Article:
Terry Blackhawk is the author of five previous poetry collections, including Escape Artist, winner of the 2002 John Ciardi Prize. She has received the Foley Poetry Prize, the Pablo Neruda Poetry Prize, the Michigan Governor’s Award for Arts Education, and grants from the National Endowment for the Humanities and the Michigan Council for Arts and Cultural Affairs. She is founding director of Detroit’s acclaimed InsideOut Literary Arts Project and lives and writes not far from the river in Detroit, Michigan.
“Early in The Light Between the poet writes in the voice of an abandoned Medea berating the errant Jason—‘I have no language / to replace what I have lost.’ The courage and success of this book is its rediscovery of that necessary language. As the poet travels the country or moves through the streets of Detroit, she finds solace in the trees, birds, and people around her, until the ‘half a song’ heard alone on a New Year’s Eve is absorbed by a celebratory and ‘brightening silence.’ It is the measure of Terry Blackhawk’s skill that she carries us with her and convinces us of the importance of the journey.”
“In this collection of new poems, The Light Between, her best book yet, Terry Blackhawk has found new words and a new world to wed herself to, a world made up of birdsong and ‘new timbres of green, multiplicities / of green: green fronds in a green / wind, whole childhoods / of green.’ Blackhawk sees the light between love and divorce, between newness and neutrality, and she has shaped it, she has given this light and this new language the fullness of her attention, the heft that has become this book. Blackhawk has found the song in the severing, the music in the mirage of marriage and its loss. ‘What better use of sorrow than make a blossom of it?’ This book is Blackhawk’s breaking into blossom, it is her waltzing off with scars raised, her praise-song to greener pastures.”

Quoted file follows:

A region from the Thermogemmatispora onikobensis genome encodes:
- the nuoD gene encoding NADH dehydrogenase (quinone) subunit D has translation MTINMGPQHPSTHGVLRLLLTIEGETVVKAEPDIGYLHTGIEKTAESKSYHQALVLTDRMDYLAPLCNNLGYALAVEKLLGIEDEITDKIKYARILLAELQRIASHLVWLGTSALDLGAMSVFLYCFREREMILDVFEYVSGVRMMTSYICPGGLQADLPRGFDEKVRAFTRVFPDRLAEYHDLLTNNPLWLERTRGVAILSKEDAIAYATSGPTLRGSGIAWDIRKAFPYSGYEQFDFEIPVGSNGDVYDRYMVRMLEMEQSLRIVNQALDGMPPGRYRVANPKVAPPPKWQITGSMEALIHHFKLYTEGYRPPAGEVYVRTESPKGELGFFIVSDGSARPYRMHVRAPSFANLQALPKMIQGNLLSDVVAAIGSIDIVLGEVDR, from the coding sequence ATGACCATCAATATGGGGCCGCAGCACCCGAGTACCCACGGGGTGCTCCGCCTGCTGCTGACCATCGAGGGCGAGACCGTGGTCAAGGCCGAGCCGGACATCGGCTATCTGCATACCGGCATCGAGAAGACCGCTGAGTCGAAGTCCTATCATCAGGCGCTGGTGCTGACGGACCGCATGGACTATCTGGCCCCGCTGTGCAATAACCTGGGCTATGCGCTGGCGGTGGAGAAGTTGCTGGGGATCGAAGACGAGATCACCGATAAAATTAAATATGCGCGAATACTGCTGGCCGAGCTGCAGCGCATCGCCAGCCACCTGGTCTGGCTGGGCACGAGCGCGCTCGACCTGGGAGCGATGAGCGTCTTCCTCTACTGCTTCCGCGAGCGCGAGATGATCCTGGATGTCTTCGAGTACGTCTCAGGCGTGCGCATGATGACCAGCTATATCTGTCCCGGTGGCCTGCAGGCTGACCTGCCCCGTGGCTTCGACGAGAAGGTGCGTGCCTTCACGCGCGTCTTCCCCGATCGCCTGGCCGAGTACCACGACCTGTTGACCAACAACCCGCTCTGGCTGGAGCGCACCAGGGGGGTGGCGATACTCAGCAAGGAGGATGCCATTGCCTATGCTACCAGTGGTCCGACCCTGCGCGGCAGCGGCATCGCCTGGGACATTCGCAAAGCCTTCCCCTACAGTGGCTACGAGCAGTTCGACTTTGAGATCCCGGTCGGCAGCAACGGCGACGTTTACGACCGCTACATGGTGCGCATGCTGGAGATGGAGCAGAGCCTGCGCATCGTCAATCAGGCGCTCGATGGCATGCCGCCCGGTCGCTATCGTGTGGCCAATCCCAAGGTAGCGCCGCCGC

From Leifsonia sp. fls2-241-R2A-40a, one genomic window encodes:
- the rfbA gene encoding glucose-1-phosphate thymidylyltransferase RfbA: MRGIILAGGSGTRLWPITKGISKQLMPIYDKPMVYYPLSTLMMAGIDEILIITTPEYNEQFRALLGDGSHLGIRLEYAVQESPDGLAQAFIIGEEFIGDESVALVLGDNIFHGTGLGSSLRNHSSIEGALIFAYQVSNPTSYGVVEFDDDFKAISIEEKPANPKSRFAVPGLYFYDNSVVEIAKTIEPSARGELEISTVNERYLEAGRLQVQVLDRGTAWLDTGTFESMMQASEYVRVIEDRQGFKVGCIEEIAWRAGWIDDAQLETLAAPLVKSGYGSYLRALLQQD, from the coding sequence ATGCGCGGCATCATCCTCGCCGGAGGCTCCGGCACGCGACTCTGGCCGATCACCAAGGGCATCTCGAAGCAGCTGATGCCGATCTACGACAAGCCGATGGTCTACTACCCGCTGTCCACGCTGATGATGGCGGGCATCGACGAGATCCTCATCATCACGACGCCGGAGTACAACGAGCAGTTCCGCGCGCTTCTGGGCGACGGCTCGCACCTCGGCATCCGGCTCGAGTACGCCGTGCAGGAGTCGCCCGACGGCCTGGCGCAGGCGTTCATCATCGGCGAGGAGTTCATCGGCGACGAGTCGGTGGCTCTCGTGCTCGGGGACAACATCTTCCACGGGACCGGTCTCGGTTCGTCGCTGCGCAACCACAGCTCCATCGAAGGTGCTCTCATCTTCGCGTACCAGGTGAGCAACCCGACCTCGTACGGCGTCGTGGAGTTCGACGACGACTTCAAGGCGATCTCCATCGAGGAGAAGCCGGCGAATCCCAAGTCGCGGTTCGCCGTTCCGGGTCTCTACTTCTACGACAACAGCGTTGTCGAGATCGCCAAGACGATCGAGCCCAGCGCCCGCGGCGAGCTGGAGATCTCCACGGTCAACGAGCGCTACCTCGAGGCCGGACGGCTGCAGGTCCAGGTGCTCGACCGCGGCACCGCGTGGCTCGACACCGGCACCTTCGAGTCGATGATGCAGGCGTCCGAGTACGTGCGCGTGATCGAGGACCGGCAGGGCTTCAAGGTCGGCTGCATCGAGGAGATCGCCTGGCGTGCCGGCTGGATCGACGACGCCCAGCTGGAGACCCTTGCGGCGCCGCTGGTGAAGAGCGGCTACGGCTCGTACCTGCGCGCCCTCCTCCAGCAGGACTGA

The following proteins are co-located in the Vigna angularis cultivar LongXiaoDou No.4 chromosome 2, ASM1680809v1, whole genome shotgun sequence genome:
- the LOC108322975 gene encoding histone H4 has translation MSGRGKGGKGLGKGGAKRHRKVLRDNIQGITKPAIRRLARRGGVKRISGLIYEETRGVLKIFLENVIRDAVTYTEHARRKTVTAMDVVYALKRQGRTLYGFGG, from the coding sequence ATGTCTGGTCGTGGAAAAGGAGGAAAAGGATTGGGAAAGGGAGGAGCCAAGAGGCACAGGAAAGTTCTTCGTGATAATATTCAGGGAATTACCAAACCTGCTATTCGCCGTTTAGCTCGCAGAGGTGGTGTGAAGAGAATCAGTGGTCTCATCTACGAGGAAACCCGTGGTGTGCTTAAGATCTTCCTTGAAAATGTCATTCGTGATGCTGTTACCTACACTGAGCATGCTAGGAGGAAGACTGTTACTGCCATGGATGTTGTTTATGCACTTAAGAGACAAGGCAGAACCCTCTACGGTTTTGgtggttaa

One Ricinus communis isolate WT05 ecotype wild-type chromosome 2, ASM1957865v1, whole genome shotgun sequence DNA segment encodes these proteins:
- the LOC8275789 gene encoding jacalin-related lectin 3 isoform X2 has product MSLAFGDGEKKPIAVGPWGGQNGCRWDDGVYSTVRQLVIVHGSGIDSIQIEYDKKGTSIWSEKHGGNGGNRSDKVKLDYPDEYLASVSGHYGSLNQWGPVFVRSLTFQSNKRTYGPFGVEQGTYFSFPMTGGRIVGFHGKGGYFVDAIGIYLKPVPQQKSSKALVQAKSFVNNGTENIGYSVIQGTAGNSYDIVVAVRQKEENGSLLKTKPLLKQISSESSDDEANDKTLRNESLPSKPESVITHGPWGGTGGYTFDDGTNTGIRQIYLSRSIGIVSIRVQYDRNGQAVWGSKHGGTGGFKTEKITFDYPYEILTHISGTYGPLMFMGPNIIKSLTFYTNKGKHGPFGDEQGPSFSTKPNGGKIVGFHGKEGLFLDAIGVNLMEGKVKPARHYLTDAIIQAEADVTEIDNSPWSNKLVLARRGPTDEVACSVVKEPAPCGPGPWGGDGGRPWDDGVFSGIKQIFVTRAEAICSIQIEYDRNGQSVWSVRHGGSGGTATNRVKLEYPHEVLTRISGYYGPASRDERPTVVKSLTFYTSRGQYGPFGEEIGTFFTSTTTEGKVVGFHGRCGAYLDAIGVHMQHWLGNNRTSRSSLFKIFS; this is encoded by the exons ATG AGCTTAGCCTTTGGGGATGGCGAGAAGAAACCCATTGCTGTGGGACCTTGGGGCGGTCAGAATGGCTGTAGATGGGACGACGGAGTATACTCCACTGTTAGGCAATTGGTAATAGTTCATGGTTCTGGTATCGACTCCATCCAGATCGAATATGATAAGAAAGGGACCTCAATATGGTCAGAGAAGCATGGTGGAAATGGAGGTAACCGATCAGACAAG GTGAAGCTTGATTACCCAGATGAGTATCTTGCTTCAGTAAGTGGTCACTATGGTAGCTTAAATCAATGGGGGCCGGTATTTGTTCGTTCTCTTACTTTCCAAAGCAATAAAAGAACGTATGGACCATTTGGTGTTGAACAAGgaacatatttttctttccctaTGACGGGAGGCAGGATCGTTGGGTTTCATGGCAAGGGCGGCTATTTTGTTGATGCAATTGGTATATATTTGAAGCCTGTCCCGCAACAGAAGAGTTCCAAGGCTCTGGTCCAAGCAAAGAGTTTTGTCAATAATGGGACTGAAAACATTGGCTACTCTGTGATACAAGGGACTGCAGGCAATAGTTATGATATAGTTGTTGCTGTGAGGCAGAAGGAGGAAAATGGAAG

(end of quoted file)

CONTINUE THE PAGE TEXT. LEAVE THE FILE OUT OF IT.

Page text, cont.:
“Terry Blackhawk’s new collection is an elegant meditation on loss and, in the aftermath of what is lost—relationships; certain sounds; an other, younger self—that which is gained. The intricate progression of these poems reveals the poet at work remembering and forgetting, then forging the thrilling slippages and figurative language that can make the mind leap to a new apprehension of things. Haunted by what can’t be replaced—like ‘lost sounds / trying to make themselves heard’—The Light Betweenis a graceful articulation of the persistence of language to give back to us a knowing reflection of ourselves.”
Wayne State University Press